More Foresight Needed for Robust First Coast Development


By Jay Stowe
JEA Managing Director & Chief Executive Officer

Despite some recent easing, the unprecedented supply chain bottlenecks impacting U.S. residential and commercial construction, and JEA’s own ability to deliver utility services to such developments, aren’t going away any time soon. That doesn’t mean, though, that anyone should be hitting the pause button on economic expansion in Northeast Florida.


This is a story playing out all across the country, as demand for key water and energy service components, such as electric system distribution transformers, continues to outpace immediate supply options. These transformers are electrical devices embedded throughout the power grid that allow utilities to adjust voltage outputs to meet the needs of specific customers, and their availability has been a big part of some recent service delays.


While JEA has a sufficient stockpile of transformers to cover existing customer replacements and emergency situations, and deliveries and delivery schedules have been slowly improving, all of us in the utility industry have been compelled to adjust to longer lead times and delays as part of a “new normal” that could last well into 2024 and beyond.

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As we continue our best efforts to expedite and advocate for national solutions to this national problem, we have been embracing new approaches, which will enable us to meet the growing demands of our development community, while also improving the effectiveness of our utility supply chains.


One such approach, which is described as having “control tower” visibility on key real-time indicators, recommends that companies adapt on three levels:


capability, agility and forward-looking visibility



JEA is using this control-tower approach to help us evaluate our supply chain risks and determine the best ongoing course of action. Our efforts so far have reaped benefits by helping identify critical materials that have limited sourcing, including chemicals critical to water treatment, limestone and hydrogen used in fuel processing, transformers, poles, cable and meters.


We are increasing capability by using category managers to oversee all aspects of procurement for specific business units and creating multiyear buy plans to navigate business needs.


To ensure agility, JEA evaluates each contract/commodity to decide the best course of action (i.e., developing new suppliers, changing business requirements, changing contracting strategies). To further enhance our agility, we’re increasing our internal and contractor workforce capabilities by expanding our planning and project development team in FY24.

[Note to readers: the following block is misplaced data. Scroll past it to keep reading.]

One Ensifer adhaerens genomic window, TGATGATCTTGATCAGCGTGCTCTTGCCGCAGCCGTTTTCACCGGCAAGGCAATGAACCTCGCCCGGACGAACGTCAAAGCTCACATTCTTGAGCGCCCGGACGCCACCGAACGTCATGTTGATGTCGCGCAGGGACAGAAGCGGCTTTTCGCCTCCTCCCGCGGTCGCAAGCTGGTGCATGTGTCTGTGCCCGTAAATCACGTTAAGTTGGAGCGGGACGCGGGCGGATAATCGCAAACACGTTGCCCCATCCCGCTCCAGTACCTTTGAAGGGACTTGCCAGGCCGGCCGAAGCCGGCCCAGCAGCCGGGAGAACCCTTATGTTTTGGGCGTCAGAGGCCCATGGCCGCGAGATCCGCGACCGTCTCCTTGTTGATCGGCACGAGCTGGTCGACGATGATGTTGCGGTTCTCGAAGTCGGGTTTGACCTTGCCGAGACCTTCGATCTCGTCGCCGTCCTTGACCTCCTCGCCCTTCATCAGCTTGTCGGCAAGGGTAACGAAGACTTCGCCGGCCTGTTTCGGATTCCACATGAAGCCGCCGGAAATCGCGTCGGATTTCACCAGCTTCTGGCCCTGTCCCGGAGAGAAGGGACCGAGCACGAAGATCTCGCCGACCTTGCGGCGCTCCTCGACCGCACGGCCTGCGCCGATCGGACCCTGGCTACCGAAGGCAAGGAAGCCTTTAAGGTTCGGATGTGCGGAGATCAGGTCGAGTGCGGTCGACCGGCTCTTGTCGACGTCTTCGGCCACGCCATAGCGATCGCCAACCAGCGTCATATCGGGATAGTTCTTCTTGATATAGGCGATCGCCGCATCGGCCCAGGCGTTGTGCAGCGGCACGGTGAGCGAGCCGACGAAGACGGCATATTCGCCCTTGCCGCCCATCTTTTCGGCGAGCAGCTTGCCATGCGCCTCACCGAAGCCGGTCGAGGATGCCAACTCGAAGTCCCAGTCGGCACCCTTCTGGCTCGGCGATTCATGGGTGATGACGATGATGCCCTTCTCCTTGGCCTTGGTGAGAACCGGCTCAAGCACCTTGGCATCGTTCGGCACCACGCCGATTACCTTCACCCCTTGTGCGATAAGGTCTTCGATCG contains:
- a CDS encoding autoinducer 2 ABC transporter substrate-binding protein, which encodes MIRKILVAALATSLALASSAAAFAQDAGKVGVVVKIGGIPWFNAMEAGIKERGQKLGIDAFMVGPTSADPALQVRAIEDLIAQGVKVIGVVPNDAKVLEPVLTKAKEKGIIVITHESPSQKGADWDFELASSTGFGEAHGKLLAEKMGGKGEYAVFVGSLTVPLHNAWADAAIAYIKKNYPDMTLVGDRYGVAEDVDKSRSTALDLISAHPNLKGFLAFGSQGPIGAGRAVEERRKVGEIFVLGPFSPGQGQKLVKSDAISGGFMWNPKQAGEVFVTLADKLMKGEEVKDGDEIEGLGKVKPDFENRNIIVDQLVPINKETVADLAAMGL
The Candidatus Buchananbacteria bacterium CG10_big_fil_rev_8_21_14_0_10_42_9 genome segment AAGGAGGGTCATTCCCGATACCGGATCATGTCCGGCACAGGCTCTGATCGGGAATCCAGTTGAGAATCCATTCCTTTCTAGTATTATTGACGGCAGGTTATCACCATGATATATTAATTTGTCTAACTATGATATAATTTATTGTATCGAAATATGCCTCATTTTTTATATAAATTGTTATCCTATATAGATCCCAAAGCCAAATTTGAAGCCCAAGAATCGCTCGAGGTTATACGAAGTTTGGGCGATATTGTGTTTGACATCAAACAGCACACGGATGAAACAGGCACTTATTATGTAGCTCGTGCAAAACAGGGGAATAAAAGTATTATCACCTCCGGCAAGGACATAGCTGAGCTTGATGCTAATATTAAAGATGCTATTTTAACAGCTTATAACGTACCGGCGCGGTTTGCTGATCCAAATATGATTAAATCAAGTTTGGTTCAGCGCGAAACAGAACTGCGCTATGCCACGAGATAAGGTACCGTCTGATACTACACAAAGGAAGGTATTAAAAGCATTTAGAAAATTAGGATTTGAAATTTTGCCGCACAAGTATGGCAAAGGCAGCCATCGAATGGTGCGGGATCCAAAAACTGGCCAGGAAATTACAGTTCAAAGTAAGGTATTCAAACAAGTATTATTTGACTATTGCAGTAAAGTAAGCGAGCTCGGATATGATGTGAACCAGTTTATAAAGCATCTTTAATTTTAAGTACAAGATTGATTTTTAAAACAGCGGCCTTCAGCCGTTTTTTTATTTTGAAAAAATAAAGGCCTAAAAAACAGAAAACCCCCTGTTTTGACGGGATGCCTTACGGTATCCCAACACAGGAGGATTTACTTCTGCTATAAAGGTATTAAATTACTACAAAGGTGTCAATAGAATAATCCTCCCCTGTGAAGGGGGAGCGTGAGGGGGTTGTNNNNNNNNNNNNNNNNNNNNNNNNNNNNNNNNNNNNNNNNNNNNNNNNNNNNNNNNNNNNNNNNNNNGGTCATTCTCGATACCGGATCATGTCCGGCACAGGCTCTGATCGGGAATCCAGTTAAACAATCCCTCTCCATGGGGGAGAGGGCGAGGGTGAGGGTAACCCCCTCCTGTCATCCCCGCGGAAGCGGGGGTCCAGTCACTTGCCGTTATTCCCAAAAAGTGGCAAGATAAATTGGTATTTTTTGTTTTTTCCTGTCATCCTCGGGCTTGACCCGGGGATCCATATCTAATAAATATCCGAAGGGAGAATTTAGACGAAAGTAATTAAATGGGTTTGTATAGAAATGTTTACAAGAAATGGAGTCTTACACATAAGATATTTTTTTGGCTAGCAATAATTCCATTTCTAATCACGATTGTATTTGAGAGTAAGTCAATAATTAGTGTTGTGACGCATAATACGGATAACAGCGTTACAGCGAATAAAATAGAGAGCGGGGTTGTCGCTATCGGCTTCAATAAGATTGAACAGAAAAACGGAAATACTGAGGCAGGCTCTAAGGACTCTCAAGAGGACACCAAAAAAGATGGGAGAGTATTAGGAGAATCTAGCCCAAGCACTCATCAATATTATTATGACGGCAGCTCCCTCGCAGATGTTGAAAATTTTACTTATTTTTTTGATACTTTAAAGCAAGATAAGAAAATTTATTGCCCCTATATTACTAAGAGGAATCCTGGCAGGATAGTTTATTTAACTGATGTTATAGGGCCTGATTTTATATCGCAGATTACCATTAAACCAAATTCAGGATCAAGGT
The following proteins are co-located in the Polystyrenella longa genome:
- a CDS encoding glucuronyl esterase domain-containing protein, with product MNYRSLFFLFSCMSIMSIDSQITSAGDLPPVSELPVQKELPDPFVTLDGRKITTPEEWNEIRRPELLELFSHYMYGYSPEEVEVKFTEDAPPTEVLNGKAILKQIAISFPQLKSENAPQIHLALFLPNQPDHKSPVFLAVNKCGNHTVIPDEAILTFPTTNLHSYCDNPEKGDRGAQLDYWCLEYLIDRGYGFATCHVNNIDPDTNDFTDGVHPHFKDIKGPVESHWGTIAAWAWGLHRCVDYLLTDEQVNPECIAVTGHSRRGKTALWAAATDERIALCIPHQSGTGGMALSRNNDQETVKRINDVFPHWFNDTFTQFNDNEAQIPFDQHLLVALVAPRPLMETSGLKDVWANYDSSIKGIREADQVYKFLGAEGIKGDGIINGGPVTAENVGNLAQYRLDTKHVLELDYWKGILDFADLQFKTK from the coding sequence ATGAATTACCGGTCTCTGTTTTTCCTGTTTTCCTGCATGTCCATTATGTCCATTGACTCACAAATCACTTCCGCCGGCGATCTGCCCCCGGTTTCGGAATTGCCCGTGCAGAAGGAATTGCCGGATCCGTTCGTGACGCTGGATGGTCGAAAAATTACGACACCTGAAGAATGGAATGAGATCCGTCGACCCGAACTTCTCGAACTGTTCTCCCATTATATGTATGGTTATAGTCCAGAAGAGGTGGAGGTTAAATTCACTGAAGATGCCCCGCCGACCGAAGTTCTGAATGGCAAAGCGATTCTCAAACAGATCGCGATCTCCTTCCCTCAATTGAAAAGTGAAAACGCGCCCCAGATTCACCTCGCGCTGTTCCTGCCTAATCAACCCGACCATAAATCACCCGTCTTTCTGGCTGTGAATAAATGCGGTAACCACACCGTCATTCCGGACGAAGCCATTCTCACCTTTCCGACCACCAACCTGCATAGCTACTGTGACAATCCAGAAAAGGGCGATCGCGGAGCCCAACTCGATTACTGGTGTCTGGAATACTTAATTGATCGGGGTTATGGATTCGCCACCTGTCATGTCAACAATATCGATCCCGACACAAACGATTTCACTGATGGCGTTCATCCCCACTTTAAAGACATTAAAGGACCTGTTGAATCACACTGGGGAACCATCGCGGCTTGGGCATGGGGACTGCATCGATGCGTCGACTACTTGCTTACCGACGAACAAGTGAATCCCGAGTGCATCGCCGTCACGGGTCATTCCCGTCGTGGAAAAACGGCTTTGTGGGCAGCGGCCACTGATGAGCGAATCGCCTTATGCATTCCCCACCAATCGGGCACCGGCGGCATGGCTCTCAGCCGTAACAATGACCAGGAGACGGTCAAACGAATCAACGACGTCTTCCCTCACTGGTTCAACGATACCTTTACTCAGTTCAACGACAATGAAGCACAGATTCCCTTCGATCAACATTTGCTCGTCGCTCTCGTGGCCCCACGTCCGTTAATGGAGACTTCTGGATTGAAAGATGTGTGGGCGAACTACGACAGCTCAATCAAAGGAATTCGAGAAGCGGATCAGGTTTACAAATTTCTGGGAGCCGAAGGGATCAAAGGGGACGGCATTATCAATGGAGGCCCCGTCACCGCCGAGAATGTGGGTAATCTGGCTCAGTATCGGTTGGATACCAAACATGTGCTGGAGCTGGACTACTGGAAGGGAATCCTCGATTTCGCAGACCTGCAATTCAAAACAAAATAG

Finally, to increase forward-looking visibility, JEA measures key performance indicators, such as supplier engagement, spend trends, inventory on hand, number of requisitions and small-purchase cycle times.


At present, there is a range of lead times on the things we need, depending on the supplier. When we look at transformers, specifically during the last two years, lead times for domestic transformers have been increasing. We are now operating at about 80 weeks to 90 weeks ahead for the majority we have on order, where lead times historically had been eight weeks to 12 weeks. We have partnered with a few international suppliers with lead times that are about 20 weeks to 28 weeks, but they have fewer production slots to allocate and significantly higher costs. This has led us to proactively work more closely with our developer community and individual developers to think about their own timelines and utilize the diverse supply base to achieve the best outcome for JEA and the customers we serve.


JEA is now asking builders to complete or coordinate sequenced portions of their projects for JEA to energize, instead of expecting the entire project to be built at once. This “phasing” allows for a better allocation of available inventory and enables better coordination of closing dates for new homeowners.


We’ve also adjusted and streamlined plan reviews by moving to review electric needs during the water/wastewater plans submission—water plans are first in the queue—and accepting electric plans without recorded plats. This allows us to expedite the design process, while minimizing the need for plats provides additional cost savings to our developers.


Also, in the help-us-help-you category, we’re asking developers to share their initial visions—without designs—in order for JEA to better estimate future needs. This benefits all parties by producing better estimates for on-hand inventory needs and enabling JEA to buy larger quantities to expand on-hand inventory for subsequent development projects.


Consistent with our goal for enhanced developer engagement, we are finding opportunities to adapt and live up to our accountability as an economic driver and foundational resource for the region—important steps that we are now taking to improve lives and build community here in Jacksonville and Northeast Florida.


Published April 2023


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